Wednesday, February 01, 2017

PTA Adds Lesley Manville & Vicky Krieps To Fashion Film As Details Arrive


Focus Features has provided a formal press release today with some new details about the untitled (yes, it is careful to note, untitled) new Paul Thomas Anderson project, including cast and crew members as well as some new details about the story.
LOS ANGELES, February 1st, 2017 – Production has begun in the U.K. on writer/director Paul Thomas Anderson’s untitled new film. Three-time Oscar winner Daniel Day-Lewis is joined in the cast by Lesley Manville, who was a BAFTA Award nominee for Best Actress for Another Year, and Vicky Krieps, whose films include A Most Wanted Man and Focus Features’ Hanna.
Focus holds worldwide rights to the film, and will distribute the film in the U.S. later this year with Universal Pictures handling international distribution.
The film’s producers are JoAnne Sellar, Megan Ellison, through her Annapurna Pictures, and Paul Thomas Anderson. The executive producers are Peter Heslop, Adam Somner, and Daniel Lupi. Chelsea Barnard and Jillian Longnecker are overseeing production for Annapurna.
Continuing their creative collaboration following 2007’s There Will Be Blood, which earned Mr. Day-Lewis the Best Actor Academy Award, Mr. Anderson will once again explore a distinctive milieu of the 20th century. The new movie is a drama set in the couture world of 1950s London. The story illuminates the life behind the curtain of an uncompromising dressmaker commissioned by royalty and high society.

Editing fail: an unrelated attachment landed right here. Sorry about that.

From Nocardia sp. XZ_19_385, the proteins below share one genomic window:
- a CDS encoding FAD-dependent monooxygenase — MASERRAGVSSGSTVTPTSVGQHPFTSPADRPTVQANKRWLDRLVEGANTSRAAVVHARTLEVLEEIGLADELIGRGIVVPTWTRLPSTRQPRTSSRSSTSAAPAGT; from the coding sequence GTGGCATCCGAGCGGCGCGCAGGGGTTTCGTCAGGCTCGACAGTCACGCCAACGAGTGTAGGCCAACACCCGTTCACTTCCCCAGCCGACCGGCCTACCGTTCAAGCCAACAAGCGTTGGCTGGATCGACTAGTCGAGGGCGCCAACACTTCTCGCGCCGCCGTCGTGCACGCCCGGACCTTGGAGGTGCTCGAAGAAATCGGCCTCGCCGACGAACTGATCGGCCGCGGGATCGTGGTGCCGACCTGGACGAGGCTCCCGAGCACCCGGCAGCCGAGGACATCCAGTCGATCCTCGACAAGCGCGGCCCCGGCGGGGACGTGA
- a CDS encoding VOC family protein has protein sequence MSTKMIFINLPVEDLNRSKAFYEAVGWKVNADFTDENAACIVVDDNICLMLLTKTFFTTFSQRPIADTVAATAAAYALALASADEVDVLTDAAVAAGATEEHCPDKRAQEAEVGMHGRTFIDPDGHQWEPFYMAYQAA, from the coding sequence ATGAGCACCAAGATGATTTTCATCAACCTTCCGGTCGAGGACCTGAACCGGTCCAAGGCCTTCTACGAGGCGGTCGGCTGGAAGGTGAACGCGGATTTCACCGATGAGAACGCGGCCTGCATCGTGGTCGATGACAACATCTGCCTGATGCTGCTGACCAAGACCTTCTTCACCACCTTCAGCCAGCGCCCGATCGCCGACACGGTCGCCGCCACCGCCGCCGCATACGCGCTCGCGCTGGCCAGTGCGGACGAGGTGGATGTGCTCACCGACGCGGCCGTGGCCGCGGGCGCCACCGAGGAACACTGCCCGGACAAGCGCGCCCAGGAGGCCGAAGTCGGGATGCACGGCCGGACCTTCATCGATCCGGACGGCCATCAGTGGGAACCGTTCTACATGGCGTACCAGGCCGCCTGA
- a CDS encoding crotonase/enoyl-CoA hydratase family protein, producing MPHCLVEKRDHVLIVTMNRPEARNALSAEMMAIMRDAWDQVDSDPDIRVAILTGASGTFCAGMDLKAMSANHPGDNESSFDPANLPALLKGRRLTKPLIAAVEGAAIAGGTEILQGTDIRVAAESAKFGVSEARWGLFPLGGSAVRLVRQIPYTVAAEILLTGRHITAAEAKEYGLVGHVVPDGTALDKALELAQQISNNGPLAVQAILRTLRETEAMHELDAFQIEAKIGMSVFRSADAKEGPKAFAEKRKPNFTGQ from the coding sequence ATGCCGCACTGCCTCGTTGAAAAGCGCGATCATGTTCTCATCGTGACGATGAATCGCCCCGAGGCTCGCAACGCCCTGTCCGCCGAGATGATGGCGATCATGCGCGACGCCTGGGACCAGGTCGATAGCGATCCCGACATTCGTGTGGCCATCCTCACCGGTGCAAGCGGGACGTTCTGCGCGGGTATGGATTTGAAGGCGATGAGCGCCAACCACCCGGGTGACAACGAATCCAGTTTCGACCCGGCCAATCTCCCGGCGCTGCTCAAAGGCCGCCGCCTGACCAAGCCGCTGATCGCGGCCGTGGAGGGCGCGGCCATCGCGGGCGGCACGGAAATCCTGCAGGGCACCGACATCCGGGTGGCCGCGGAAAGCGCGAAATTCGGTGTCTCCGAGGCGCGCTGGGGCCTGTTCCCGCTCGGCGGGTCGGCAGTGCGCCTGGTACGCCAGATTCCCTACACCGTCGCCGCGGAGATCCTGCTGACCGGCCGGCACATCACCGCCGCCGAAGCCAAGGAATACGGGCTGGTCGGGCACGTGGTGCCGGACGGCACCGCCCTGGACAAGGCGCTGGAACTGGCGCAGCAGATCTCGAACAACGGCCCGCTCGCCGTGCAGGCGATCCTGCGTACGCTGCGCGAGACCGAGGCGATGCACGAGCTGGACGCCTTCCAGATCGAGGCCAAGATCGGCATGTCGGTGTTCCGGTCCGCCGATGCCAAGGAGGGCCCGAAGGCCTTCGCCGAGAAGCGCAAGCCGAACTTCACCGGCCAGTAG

The creative team includes Academy Award-winning costume designer Mark Bridges, marking his eighth consecutive project with Mr. Anderson; Emmy Award-winning production designer Mark Tildesley and BAFTA Award-nominated set decorator Véronique Melery; Academy Award-nominated film editor Dylan Tichenor, and BAFTA Award-nominated composer Jonny Greenwood, each marking their fourth feature with Mr. Anderson; casting director Cassandra Kulukundis, on her seventh film with Mr. Anderson; and lighting cameraman Michael Bauman.
Perhaps least surprising of all this is the fact that Jonny Greenwood and Mark Bridges have signed on for the film, while it's a pleasant surprise to see Dylan Tichenor back in the mix, having not edited for Paul in almost exactly a decade.

The release goes so far as to identify Veronique Melery and Michael Bauman as the film's set decorator and lighting camerman, respectively, but curiously omits who will be serving as cinematographer. We have certain theories about why that might be but we'll hold off on reporting that for now...


-- EDIT: More from the Whitby treasure trove! (via @johnsantfilms)






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28 comments:

  1. This comment has been removed by the author.

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  2. I prefer Leslie Jones' editing to Dylan's. He allows scenes to linger beyond their usefulness.